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Researchers work at a laboratory at McGill University’s M.H. Wong Building in Montreal on Aug. 18, 2022. Eight members of the parliamentary standing committee on science and research sent a letter to Chrystia Freeland asking for Ottawa to fund more post-graduate research.Roger Lemoyne/The Globe and Mail

Liberal, NDP and Bloc Québécois members of the parliamentary standing committee on science and research are warning that inadequate federal funding of research grants and graduate scholarships poses a serious risk to Canada’s competitiveness that could trigger a brain drain.

A letter to Finance Minister Chrystia Freeland signed by eight of the committee’s 12 members states that current funding levels are too low and threaten Canada’s ability to staff its innovation infrastructure.

The letter calls on Ms. Freeland to boost the funds available through the federal granting agencies in the fall economic statement and to increase the size of scholarships and stipends for graduate students and postdoctoral researchers.

“If we do not act immediately, the consequences will be dire, trickling down through all industries and into our research and innovation ecosystems,” the MPs wrote. “Canada is losing top talent to international institutions that offer better support.”

Six Liberal members of the committee joined with members from the Bloc Québécois and the NDP to call for immediate action to address funding levels that in some cases haven’t changed in 20 years.

It’s unusual for committee members to write such a letter, and it comes as the government prepares for a fall economic statement on Nov. 21, when the Finance Minister is expected to update the government’s spending priorities.

Among the signatories is Ryan Turnbull, the parliamentary secretary to Innovation, Science and Industry Minister François-Philippe Champagne, committee chair Lloyd Longfield as well as former justice minister David Lametti, which suggests significant support within the government for the proposal. The four Conservative MPs on the committee did not sign the letter.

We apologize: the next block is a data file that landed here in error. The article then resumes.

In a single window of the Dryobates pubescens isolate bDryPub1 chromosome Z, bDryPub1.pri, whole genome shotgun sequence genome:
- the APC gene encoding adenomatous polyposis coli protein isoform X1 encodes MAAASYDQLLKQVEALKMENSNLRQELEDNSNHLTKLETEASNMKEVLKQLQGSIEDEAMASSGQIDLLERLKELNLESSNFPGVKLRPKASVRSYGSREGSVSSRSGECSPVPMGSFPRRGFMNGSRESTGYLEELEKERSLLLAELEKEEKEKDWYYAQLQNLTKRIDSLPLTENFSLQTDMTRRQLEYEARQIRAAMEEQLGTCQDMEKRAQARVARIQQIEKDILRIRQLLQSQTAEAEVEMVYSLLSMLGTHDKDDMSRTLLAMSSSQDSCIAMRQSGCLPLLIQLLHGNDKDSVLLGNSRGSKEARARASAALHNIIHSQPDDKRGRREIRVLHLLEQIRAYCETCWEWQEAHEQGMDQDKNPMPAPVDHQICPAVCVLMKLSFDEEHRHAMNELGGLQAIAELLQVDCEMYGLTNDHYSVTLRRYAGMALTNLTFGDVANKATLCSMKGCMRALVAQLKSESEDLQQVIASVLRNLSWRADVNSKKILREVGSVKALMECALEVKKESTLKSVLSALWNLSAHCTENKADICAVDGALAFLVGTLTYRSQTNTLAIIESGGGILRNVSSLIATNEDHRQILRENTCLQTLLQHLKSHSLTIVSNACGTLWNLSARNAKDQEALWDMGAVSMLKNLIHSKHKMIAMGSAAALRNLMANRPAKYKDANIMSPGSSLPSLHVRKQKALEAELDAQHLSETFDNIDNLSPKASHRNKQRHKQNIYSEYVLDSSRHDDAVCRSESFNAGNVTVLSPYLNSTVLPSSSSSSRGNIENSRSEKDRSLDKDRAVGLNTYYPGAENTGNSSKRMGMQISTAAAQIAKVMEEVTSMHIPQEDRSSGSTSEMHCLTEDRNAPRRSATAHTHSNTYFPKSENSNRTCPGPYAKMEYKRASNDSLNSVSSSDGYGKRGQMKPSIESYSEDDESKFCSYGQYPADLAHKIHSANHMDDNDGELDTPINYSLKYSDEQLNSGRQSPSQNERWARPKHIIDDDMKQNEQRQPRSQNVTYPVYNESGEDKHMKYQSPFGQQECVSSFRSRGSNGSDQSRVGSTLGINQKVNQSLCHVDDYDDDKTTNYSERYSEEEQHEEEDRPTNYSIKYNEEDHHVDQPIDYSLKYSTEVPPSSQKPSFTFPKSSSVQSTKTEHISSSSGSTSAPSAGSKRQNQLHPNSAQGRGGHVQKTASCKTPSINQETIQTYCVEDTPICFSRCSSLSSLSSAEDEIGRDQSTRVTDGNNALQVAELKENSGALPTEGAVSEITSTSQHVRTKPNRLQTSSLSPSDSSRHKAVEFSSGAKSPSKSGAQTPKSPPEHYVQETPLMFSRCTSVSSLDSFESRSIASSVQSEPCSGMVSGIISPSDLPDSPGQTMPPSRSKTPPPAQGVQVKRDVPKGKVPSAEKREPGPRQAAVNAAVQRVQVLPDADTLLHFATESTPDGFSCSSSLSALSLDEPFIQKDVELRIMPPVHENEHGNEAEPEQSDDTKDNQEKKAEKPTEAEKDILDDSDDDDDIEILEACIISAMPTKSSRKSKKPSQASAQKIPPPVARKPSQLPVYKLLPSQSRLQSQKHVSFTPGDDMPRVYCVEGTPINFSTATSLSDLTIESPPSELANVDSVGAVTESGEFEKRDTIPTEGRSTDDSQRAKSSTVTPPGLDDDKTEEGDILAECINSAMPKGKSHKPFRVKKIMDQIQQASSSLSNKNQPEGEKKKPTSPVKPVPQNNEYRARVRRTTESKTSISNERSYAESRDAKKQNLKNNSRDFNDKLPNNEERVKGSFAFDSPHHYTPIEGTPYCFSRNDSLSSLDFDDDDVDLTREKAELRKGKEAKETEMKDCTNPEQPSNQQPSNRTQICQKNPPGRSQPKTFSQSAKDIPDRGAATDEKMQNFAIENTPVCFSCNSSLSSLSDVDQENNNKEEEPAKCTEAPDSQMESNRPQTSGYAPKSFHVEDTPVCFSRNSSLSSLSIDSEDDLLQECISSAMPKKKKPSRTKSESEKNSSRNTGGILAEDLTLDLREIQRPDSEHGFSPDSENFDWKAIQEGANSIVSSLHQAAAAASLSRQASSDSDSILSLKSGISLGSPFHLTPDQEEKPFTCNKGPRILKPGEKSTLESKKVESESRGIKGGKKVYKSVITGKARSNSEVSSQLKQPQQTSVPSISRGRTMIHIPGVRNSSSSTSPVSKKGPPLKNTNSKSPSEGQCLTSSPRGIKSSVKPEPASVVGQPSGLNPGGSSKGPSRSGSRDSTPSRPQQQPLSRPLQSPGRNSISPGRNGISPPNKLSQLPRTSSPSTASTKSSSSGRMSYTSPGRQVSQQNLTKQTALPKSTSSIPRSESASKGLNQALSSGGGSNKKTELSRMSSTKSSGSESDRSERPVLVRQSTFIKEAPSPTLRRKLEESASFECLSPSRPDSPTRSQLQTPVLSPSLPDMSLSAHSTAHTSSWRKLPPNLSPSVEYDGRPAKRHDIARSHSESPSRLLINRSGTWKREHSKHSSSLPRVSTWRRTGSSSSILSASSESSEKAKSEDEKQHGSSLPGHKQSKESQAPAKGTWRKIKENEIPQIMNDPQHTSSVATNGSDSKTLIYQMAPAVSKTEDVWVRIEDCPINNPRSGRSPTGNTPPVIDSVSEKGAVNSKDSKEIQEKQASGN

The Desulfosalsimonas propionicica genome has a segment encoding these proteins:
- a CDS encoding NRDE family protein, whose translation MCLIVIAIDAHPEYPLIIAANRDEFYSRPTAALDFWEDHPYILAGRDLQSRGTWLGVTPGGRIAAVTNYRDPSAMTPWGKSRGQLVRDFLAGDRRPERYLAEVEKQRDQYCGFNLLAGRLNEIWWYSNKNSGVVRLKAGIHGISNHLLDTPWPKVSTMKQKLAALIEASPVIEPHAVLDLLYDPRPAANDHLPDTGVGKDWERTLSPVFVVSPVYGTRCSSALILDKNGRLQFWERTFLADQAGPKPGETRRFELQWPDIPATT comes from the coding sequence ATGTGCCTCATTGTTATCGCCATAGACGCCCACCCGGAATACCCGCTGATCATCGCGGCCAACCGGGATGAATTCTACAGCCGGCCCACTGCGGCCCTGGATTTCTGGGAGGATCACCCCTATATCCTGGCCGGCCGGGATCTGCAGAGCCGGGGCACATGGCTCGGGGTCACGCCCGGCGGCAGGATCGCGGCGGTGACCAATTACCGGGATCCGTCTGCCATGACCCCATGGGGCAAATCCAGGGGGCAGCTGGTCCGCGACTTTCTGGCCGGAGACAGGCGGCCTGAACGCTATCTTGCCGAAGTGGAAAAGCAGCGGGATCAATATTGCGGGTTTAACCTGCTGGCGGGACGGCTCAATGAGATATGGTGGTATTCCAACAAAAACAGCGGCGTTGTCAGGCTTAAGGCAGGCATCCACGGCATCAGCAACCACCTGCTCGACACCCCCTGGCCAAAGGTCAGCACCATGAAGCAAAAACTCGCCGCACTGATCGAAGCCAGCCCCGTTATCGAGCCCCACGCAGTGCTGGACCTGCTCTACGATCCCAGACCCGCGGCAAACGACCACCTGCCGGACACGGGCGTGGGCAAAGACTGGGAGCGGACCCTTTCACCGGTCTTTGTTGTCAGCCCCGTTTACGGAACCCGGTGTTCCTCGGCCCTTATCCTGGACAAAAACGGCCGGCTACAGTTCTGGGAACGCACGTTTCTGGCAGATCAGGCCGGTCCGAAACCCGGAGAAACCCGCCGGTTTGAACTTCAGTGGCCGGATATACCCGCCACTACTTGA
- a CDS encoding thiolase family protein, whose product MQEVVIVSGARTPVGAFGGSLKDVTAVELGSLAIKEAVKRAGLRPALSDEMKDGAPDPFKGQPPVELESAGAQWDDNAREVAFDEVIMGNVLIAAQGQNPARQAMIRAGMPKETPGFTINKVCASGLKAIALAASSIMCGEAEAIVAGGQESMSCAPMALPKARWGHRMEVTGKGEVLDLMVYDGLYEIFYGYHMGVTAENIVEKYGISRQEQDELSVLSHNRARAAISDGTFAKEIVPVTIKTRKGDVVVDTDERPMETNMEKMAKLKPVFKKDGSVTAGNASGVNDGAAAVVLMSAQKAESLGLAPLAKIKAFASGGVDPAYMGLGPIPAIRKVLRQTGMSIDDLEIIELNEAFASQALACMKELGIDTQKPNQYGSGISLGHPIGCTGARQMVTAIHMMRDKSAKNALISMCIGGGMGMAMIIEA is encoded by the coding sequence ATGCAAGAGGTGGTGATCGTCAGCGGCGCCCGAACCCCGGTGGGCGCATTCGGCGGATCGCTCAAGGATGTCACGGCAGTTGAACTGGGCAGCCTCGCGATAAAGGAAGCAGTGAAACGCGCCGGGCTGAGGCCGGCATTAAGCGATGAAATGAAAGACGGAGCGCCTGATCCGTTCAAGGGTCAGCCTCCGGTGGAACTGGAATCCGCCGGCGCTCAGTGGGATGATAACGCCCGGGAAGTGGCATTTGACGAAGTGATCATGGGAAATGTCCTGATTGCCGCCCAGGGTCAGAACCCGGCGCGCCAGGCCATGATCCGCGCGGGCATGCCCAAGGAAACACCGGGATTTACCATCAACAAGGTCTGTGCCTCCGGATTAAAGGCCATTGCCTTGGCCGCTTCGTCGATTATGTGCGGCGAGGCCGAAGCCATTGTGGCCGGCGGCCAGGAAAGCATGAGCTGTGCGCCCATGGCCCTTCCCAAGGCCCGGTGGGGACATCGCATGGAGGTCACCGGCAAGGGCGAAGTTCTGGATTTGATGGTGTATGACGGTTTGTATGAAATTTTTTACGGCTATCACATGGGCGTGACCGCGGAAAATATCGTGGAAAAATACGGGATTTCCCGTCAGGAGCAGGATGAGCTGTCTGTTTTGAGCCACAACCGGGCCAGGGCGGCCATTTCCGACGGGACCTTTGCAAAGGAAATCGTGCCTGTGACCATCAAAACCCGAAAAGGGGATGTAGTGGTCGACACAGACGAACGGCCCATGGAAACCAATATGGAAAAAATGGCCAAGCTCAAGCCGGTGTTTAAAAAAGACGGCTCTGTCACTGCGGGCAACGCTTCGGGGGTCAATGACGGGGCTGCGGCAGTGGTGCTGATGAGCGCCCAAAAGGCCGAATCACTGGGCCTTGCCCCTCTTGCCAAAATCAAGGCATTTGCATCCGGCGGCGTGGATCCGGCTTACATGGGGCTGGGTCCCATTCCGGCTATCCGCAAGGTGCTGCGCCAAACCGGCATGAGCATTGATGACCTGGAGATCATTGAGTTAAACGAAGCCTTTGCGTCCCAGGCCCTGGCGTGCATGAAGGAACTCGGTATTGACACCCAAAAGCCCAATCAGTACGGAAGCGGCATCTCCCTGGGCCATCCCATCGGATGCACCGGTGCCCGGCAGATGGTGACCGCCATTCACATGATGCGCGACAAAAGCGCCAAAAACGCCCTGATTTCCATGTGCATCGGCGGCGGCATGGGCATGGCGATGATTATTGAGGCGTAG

In a statement, Conservative spokesman Sebastian Skamski said the letter has not been publicly discussed or released, but added the party disagrees with the plan “to throw undefined amounts of fuel on the inflationary fire.”

Untangling the great policy mess of Canada’s innovation problem

The letter calls on Ms. Freeland to increase the value of graduate research scholarships and postdoctoral fellowships by 50 per cent and index their value to the rate of inflation. That would represent a significant change for many young scholars who have complained of barely being able to make ends meet on stipends that haven’t kept pace with the rising cost of living.

It also asks Ms. Freeland to double the number of postdoctoral fellowships and increase by 50 per cent the number of graduate scholarships handed out by the three federal granting agencies, the Natural Sciences and Engineering Research Council, the Canadian Institutes for Health Research and the Social Sciences and Humanities Research Council.

Richard Cannings, NDP MP for South Okanagan-West Kootenay, said the committee has been studying the issue for the past year and has heard testimony about how young researchers are being asked to live on wages close to the poverty line.

“It’s such an important issue and low-hanging fruit for the government to help bolster our science and research,” Mr. Cannings said. “It’s frankly shameful that we’re asking master’s students who get these top scholarships to live on about $17,000 a year. This compares very badly to how similar students are treated in the U.S. and around the world.”

The MPs also recommended that the value of the research budgets provided by the granting agencies to faculty researchers be increased by at least 10 per cent annually for five years. They said that would allow faculty to boost graduate student pay. Ninety-five per cent of grad students are paid through those program grants, the letter said.

The MPs letter adds to a chorus of voices from the academic world warning that Canada is in danger of falling behind in the race to attract and retain young research talent.

Earlier this year a federal advisory panel on the research support system, led by Frédéric Bouchard of the University of Montreal, made very similar recommendations. The panel advocated a boost to federal grants for graduate students and postdoctoral fellows, as well as five years of 10-per-cent increases in the budgets of the three national research-granting councils. The three agencies distribute a little more than $2-billion annually in grants.

Questions for Ms. Freeland were redirected to the office of Mr. Champagne.

A spokeswoman for Mr. Champagne, Audrey Champoux, said the government is still carefully considering the recommendations of the Bouchard report and has invested more than $16-billion across the research system since 2016.

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